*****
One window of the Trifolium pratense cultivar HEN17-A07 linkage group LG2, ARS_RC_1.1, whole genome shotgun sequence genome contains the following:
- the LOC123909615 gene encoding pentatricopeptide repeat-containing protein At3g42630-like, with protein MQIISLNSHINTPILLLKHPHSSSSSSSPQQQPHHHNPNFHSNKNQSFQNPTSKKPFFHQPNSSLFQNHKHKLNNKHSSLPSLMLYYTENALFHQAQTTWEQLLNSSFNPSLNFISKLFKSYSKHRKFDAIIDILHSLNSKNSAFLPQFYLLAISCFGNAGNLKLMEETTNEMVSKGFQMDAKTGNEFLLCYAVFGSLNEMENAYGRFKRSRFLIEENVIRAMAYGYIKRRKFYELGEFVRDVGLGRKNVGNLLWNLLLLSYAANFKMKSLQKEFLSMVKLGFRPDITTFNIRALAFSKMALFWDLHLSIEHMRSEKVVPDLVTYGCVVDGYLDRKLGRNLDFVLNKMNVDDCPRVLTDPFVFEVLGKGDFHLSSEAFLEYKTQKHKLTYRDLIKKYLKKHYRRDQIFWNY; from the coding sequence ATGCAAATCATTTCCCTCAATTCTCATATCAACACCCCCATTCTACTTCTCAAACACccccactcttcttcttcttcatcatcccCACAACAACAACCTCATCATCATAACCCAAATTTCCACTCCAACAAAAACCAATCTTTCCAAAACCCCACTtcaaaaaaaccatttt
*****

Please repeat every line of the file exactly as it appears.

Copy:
One window of the Trifolium pratense cultivar HEN17-A07 linkage group LG2, ARS_RC_1.1, whole genome shotgun sequence genome contains the following:
- the LOC123909615 gene encoding pentatricopeptide repeat-containing protein At3g42630-like, with protein MQIISLNSHINTPILLLKHPHSSSSSSSPQQQPHHHNPNFHSNKNQSFQNPTSKKPFFHQPNSSLFQNHKHKLNNKHSSLPSLMLYYTENALFHQAQTTWEQLLNSSFNPSLNFISKLFKSYSKHRKFDAIIDILHSLNSKNSAFLPQFYLLAISCFGNAGNLKLMEETTNEMVSKGFQMDAKTGNEFLLCYAVFGSLNEMENAYGRFKRSRFLIEENVIRAMAYGYIKRRKFYELGEFVRDVGLGRKNVGNLLWNLLLLSYAANFKMKSLQKEFLSMVKLGFRPDITTFNIRALAFSKMALFWDLHLSIEHMRSEKVVPDLVTYGCVVDGYLDRKLGRNLDFVLNKMNVDDCPRVLTDPFVFEVLGKGDFHLSSEAFLEYKTQKHKLTYRDLIKKYLKKHYRRDQIFWNY; from the coding sequence ATGCAAATCATTTCCCTCAATTCTCATATCAACACCCCCATTCTACTTCTCAAACACccccactcttcttcttcttcatcatcccCACAACAACAACCTCATCATCATAACCCAAATTTCCACTCCAACAAAAACCAATCTTTCCAAAACCCCACTtcaaaaaaaccatttt